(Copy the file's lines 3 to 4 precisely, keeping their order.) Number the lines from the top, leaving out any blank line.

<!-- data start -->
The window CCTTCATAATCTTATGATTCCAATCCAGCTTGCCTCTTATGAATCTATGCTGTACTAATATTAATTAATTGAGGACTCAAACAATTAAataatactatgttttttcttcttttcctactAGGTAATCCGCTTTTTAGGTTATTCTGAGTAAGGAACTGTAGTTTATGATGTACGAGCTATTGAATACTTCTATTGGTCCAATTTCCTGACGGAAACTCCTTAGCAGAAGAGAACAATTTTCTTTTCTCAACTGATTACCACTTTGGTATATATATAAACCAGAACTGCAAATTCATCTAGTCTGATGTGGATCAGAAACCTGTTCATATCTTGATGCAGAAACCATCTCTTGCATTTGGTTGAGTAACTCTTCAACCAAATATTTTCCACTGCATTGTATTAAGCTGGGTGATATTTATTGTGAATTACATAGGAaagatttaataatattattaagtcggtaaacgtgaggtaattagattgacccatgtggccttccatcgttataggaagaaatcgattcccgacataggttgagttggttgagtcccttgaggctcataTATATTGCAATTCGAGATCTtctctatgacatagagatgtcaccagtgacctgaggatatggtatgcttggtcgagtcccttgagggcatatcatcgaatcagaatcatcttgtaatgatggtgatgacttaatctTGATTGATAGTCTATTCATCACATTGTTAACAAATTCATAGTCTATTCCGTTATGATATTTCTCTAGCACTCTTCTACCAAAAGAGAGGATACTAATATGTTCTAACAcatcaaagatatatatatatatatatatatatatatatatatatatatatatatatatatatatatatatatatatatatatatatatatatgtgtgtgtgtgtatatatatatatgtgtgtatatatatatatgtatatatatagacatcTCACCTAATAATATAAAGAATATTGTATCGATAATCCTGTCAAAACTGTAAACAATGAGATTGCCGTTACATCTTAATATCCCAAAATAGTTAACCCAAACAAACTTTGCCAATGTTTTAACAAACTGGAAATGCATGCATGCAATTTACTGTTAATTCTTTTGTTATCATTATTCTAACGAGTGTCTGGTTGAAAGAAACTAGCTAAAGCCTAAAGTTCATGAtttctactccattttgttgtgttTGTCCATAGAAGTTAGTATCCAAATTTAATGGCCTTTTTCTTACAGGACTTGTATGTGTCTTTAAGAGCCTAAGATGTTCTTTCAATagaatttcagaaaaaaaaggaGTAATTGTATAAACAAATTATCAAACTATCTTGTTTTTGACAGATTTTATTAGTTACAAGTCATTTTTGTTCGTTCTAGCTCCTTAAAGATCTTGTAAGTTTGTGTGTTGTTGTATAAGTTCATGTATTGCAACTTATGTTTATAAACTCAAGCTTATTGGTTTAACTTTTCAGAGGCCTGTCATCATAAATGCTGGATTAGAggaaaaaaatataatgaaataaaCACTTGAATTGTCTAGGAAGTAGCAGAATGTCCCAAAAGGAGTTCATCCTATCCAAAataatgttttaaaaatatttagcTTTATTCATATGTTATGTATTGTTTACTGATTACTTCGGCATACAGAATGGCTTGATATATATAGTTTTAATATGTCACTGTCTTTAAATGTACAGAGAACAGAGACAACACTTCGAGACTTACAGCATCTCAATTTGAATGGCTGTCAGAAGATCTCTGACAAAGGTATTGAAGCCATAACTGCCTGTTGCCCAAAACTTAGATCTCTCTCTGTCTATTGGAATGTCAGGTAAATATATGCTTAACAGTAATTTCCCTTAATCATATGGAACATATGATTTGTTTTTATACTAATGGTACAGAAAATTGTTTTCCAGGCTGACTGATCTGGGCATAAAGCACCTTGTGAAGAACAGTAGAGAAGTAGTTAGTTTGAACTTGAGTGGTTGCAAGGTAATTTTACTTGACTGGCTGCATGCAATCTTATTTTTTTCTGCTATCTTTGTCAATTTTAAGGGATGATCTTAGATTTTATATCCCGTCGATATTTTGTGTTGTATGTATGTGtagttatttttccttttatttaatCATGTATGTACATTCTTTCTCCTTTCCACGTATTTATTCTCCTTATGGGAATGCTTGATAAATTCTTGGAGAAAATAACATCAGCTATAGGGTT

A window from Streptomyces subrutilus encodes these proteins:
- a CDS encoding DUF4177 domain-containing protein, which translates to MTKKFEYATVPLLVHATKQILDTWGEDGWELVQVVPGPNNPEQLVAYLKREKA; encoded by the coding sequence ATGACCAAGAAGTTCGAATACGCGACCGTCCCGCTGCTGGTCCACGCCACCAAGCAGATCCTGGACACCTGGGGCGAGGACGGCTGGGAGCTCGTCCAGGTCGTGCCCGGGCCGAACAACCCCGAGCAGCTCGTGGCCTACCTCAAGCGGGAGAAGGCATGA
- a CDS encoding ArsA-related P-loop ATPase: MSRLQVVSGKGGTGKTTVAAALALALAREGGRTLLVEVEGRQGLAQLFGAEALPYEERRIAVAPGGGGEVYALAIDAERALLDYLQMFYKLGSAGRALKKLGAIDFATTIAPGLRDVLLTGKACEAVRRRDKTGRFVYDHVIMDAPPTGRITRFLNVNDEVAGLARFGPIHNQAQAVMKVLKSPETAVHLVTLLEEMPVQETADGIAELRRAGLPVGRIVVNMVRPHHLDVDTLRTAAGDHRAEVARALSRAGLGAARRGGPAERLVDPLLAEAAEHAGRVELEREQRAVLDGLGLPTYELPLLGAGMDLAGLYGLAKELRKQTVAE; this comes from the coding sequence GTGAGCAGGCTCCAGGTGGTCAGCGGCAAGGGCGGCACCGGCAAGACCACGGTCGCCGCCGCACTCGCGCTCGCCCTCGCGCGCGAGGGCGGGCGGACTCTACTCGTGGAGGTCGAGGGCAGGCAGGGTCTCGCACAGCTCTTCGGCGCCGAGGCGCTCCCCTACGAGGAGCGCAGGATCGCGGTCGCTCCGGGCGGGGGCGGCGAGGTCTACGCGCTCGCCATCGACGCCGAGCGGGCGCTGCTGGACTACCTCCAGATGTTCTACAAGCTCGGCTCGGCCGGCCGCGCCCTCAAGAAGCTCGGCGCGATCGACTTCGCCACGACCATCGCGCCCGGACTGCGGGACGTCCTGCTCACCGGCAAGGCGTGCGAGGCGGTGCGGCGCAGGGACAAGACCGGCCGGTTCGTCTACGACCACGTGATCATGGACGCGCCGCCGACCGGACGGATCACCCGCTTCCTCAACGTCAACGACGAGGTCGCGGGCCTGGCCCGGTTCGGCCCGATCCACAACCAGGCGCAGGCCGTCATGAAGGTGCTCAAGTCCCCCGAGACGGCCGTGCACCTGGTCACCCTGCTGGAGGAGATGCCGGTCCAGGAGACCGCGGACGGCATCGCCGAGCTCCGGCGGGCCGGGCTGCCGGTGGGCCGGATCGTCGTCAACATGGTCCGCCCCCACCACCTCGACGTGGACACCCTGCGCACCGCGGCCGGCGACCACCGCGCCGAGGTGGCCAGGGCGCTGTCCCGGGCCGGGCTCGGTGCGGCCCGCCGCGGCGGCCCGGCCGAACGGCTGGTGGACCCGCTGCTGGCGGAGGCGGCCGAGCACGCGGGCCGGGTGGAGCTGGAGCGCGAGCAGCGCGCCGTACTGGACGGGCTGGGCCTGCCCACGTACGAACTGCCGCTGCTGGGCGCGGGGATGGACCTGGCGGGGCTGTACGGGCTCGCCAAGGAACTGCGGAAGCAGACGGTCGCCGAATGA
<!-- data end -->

- a CDS encoding DUF4177 domain-containing protein, which translates to MTKKFEYATVPLLVHATKQILDTWGEDGWELVQVVPGPNNPEQLVAYLKREKA; encoded by the coding sequence ATGACCAAGAAGTTCGAATACGCGACCGTCCCGCTGCTGGTCCACGCCACCAAGCAGATCCTGGACACCTGGGGCGAGGACGGCTGGGAGCTCGTCCAGGTCGTGCCCGGGCCGAACAACCCCGAGCAGCTCGTGGCCTACCTCAAGCGGGAGAAGGCATGA
- a CDS encoding ArsA-related P-loop ATPase: MSRLQVVSGKGGTGKTTVAAALALALAREGGRTLLVEVEGRQGLAQLFGAEALPYEERRIAVAPGGGGEVYALAIDAERALLDYLQMFYKLGSAGRALKKLGAIDFATTIAPGLRDVLLTGKACEAVRRRDKTGRFVYDHVIMDAPPTGRITRFLNVNDEVAGLARFGPIHNQAQAVMKVLKSPETAVHLVTLLEEMPVQETADGIAELRRAGLPVGRIVVNMVRPHHLDVDTLRTAAGDHRAEVARALSRAGLGAARRGGPAERLVDPLLAEAAEHAGRVELEREQRAVLDGLGLPTYELPLLGAGMDLAGLYGLAKELRKQTVAE; this comes from the coding sequence GTGAGCAGGCTCCAGGTGGTCAGCGGCAAGGGCGGCACCGGCAAGACCACGGTCGCCGCCGCACTCGCGCTCGCCCTCGCGCGCGAGGGCGGGCGGACTCTACTCGTGGAGGTCGAGGGCAGGCAGGGTCTCGCACAGCTCTTCGGCGCCGAGGCGCTCCCCTACGAGGAGCGCAGGATCGCGGTCGCTCCGGGCGGGGGCGGCGAGGTCTACGCGCTCGCCATCGACGCCGAGCGGGCGCTGCTGGACTACCTCCAGATGTTCTACAAGCTCGGCTCGGCCGGCCGCGCCCTCAAGAAGCTCGGCGCGATCGACTTCGCCACGACCATCGCGCCCGGACTGCGGGACGTCCTGCTCACCGGCAAGGCGTGCGAGGCGGTGCGGCGCAGGGACAAGACCGGCCGGTTCGTCTACGACCACGTGATCATGGACGCGCCGCCGACCGGACGGATCACCCGCTTCCTCAACGTCAACGACGAGGTCGCGGGCCTGGCCCGGTTCGGCCCGATCCACAACCAGGCGCAGGCCGTCATGAAGGTGCTCAAGTCCCCCGAGACGGCCGTGCACCTGGTCACCCTGCTGGAGGAGATGCCGGTCCAGGAGACCGCGGACGGCATCGCCGAGCTCCGGCGGGCCGGGCTGCCGGTGGGCCGGATCGTCGTCAACATGGTCCGCCCCCACCACCTCGACGTGGACACCCTGCGCACCGCGGCCGGCGACCACCGCGCCGAGGTGGCCAGGGCGCTGTCCCGGGCCGGGCTCGGTGCGGCCCGCCGCGGCGGCCCGGCCGAACGGCTGGTGGACCCGCTGCTGGCGGAGGCGGCCGAGCACGCGGGCCGGGTGGAGCTGGAGCGCGAGCAGCGCGCCGTACTGGACGGGCTGGGCCTGCCCACGTACGAACTGCCGCTGCTGGGCGCGGGGATGGACCTGGCGGGGCTGTACGGGCTCGCCAAGGAACTGCGGAAGCAGACGGTCGCCGAATGA